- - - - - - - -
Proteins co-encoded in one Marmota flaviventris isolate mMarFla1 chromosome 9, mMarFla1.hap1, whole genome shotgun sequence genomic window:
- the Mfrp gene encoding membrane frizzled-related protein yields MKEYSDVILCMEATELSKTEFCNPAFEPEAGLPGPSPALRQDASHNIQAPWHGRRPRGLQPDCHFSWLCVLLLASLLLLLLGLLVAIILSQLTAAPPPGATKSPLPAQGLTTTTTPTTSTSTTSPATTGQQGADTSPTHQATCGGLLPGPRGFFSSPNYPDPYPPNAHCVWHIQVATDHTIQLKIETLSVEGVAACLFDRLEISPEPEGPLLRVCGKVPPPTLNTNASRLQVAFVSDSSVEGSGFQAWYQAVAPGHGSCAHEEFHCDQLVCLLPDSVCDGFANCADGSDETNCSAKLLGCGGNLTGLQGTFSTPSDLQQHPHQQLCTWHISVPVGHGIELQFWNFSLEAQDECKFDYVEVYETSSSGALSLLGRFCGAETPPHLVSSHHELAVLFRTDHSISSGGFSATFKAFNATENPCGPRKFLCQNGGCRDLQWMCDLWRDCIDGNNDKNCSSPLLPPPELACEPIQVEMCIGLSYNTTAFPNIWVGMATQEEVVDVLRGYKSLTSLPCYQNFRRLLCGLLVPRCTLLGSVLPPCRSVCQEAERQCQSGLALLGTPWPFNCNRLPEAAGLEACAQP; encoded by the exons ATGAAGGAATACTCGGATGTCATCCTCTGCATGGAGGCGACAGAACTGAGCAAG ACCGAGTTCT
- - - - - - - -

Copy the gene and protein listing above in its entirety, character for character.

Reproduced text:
Proteins co-encoded in one Marmota flaviventris isolate mMarFla1 chromosome 9, mMarFla1.hap1, whole genome shotgun sequence genomic window:
- the Mfrp gene encoding membrane frizzled-related protein yields MKEYSDVILCMEATELSKTEFCNPAFEPEAGLPGPSPALRQDASHNIQAPWHGRRPRGLQPDCHFSWLCVLLLASLLLLLLGLLVAIILSQLTAAPPPGATKSPLPAQGLTTTTTPTTSTSTTSPATTGQQGADTSPTHQATCGGLLPGPRGFFSSPNYPDPYPPNAHCVWHIQVATDHTIQLKIETLSVEGVAACLFDRLEISPEPEGPLLRVCGKVPPPTLNTNASRLQVAFVSDSSVEGSGFQAWYQAVAPGHGSCAHEEFHCDQLVCLLPDSVCDGFANCADGSDETNCSAKLLGCGGNLTGLQGTFSTPSDLQQHPHQQLCTWHISVPVGHGIELQFWNFSLEAQDECKFDYVEVYETSSSGALSLLGRFCGAETPPHLVSSHHELAVLFRTDHSISSGGFSATFKAFNATENPCGPRKFLCQNGGCRDLQWMCDLWRDCIDGNNDKNCSSPLLPPPELACEPIQVEMCIGLSYNTTAFPNIWVGMATQEEVVDVLRGYKSLTSLPCYQNFRRLLCGLLVPRCTLLGSVLPPCRSVCQEAERQCQSGLALLGTPWPFNCNRLPEAAGLEACAQP; encoded by the exons ATGAAGGAATACTCGGATGTCATCCTCTGCATGGAGGCGACAGAACTGAGCAAG ACCGAGTTCT